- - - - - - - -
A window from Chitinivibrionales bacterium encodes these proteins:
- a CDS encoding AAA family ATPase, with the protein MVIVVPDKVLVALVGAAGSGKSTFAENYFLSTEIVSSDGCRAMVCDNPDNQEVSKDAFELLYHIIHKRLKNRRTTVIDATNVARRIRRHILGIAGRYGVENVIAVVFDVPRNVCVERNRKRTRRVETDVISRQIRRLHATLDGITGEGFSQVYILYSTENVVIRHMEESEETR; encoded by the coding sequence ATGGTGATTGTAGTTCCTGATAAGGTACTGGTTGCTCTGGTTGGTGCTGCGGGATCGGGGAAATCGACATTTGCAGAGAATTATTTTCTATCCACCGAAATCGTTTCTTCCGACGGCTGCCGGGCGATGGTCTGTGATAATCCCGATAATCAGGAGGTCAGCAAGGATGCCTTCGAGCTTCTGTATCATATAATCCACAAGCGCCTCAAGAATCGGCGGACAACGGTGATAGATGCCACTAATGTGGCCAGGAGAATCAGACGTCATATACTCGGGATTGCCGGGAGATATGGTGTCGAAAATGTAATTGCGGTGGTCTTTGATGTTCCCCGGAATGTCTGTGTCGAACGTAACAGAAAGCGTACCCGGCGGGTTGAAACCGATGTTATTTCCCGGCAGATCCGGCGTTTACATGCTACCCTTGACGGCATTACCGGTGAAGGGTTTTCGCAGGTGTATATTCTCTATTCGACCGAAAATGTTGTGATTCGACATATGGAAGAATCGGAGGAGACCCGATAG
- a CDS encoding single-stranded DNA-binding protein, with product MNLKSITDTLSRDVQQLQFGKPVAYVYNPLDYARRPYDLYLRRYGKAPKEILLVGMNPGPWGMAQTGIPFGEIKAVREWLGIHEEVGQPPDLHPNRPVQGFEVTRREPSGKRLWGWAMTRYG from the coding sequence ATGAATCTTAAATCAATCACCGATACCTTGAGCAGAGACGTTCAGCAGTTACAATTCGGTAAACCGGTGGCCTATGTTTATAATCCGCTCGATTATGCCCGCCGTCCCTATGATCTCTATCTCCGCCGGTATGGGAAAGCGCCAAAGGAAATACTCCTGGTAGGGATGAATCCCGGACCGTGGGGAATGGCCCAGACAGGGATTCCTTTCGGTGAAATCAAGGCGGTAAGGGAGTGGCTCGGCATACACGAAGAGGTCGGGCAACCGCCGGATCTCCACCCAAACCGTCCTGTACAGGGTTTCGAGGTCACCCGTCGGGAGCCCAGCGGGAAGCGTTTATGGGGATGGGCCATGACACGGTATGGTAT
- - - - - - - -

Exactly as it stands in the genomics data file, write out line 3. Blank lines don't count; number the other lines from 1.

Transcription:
- a CDS encoding single-stranded DNA-binding protein, with product MNLKSITDTLSRDVQQLQFGKPVAYVYNPLDYARRPYDLYLRRYGKAPKEILLVGMNPGPWGMAQTGIPFGEIKAVREWLGIHEEVGQPPDLHPNRPVQGFEVTRREPSGKRLWGWAMTRYG from the coding sequence ATGAATCTTAAATCAATCACCGATACCTTGAGCAGAGACGTTCAGCAGTTACAATTCGGTAAACCGGTGGCCTATGTTTATAATCCGCTCGATTATGCCCGCCGTCCCTATGATCTCTATCTCCGCCGGTATGGGAAAGCGCCAAAGGAAATACTCCTGGTAGGGATGAATCCCGGACCGTGGGGAATGGCCCAGACAGGGATTCCTTTCGGTGAAATCAAGGCGGTAAGGGAGTGGCTCGGCATACACGAAGAGGTCGGGCAACCGCCGGATCTCCACCCAAACCGTCCTGTACAGGGTTTCGAGGTCACCCGTCGGGAGCCCAGCGGGAAGCGTTTATGGGGATGGGCCATGACACGGTATGGTAT